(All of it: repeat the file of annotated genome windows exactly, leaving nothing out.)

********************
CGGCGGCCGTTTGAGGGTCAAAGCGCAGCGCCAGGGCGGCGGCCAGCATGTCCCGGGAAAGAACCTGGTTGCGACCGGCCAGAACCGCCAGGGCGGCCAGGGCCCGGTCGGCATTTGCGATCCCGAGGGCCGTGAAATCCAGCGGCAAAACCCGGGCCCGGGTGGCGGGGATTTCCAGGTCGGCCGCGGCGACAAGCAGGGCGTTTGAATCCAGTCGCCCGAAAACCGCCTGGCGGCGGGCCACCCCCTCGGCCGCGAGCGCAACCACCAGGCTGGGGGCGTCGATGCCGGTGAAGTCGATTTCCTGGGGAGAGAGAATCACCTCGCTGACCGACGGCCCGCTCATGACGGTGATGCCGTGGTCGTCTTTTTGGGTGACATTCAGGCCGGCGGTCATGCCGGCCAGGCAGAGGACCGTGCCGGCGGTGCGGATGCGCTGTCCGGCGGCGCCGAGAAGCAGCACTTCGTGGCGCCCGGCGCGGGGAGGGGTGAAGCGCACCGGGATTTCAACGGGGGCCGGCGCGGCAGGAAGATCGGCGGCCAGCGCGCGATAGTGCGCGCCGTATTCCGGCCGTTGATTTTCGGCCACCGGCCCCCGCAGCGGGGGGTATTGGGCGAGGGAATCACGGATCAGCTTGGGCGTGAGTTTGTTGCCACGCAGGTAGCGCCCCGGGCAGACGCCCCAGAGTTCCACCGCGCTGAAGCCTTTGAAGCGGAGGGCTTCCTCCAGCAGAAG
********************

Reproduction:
CGGCGGCCGTTTGAGGGTCAAAGCGCAGCGCCAGGGCGGCGGCCAGCATGTCCCGGGAAAGAACCTGGTTGCGACCGGCCAGAACCGCCAGGGCGGCCAGGGCCCGGTCGGCATTTGCGATCCCGAGGGCCGTGAAATCCAGCGGCAAAACCCGGGCCCGGGTGGCGGGGATTTCCAGGTCGGCCGCGGCGACAAGCAGGGCGTTTGAATCCAGTCGCCCGAAAACCGCCTGGCGGCGGGCCACCCCCTCGGCCGCGAGCGCAACCACCAGGCTGGGGGCGTCGATGCCGGTGAAGTCGATTTCCTGGGGAGAGAGAATCACCTCGCTGACCGACGGCCCGCTCATGACGGTGATGCCGTGGTCGTCTTTTTGGGTGACATTCAGGCCGGCGGTCATGCCGGCCAGGCAGAGGACCGTGCCGGCGGTGCGGATGCGCTGTCCGGCGGCGCCGAGAAGCAGCACTTCGTGGCGCCCGGCGCGGGGAGGGGTGAAGCGCACCGGGATTTCAACGGGGGCCGGCGCGGCAGGAAGATCGGCGGCCAGCGCGCGATAGTGCGCGCCGTATTCCGGCCGTTGATTTTCGGCCACCGGCCCCCGCAGCGGGGGGTATTGGGCGAGGGAATCACGGATCAGCTTGGGCGTGAGTTTGTTGCCACGCAGGTAGCGCCCCGGGCAGACGCCCCAGAGTTCCACCGCGCTGAAGCCTTTGAAGCGGAGGGCTTCCTCCAGCAGAAG